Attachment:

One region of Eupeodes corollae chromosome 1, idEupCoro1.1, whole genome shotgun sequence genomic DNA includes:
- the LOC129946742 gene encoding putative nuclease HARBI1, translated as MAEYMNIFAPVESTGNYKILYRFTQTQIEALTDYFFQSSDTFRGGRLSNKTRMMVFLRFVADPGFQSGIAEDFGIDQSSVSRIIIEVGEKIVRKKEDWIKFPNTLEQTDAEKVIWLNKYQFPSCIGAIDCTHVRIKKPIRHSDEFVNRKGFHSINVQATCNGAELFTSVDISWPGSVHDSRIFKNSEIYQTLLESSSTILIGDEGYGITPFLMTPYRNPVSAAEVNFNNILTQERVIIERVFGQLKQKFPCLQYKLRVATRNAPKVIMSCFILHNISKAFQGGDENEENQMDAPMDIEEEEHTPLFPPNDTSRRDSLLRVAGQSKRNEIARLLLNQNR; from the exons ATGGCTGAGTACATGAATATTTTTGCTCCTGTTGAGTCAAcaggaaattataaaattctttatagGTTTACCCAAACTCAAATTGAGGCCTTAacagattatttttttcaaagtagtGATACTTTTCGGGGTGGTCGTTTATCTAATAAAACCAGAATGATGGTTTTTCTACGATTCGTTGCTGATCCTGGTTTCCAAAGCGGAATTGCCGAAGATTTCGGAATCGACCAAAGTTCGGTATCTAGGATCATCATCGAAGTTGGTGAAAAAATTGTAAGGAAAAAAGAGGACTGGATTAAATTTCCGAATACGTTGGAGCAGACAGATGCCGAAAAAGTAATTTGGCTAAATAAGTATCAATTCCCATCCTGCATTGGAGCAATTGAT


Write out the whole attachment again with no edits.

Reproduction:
One region of Eupeodes corollae chromosome 1, idEupCoro1.1, whole genome shotgun sequence genomic DNA includes:
- the LOC129946742 gene encoding putative nuclease HARBI1, translated as MAEYMNIFAPVESTGNYKILYRFTQTQIEALTDYFFQSSDTFRGGRLSNKTRMMVFLRFVADPGFQSGIAEDFGIDQSSVSRIIIEVGEKIVRKKEDWIKFPNTLEQTDAEKVIWLNKYQFPSCIGAIDCTHVRIKKPIRHSDEFVNRKGFHSINVQATCNGAELFTSVDISWPGSVHDSRIFKNSEIYQTLLESSSTILIGDEGYGITPFLMTPYRNPVSAAEVNFNNILTQERVIIERVFGQLKQKFPCLQYKLRVATRNAPKVIMSCFILHNISKAFQGGDENEENQMDAPMDIEEEEHTPLFPPNDTSRRDSLLRVAGQSKRNEIARLLLNQNR; from the exons ATGGCTGAGTACATGAATATTTTTGCTCCTGTTGAGTCAAcaggaaattataaaattctttatagGTTTACCCAAACTCAAATTGAGGCCTTAacagattatttttttcaaagtagtGATACTTTTCGGGGTGGTCGTTTATCTAATAAAACCAGAATGATGGTTTTTCTACGATTCGTTGCTGATCCTGGTTTCCAAAGCGGAATTGCCGAAGATTTCGGAATCGACCAAAGTTCGGTATCTAGGATCATCATCGAAGTTGGTGAAAAAATTGTAAGGAAAAAAGAGGACTGGATTAAATTTCCGAATACGTTGGAGCAGACAGATGCCGAAAAAGTAATTTGGCTAAATAAGTATCAATTCCCATCCTGCATTGGAGCAATTGAT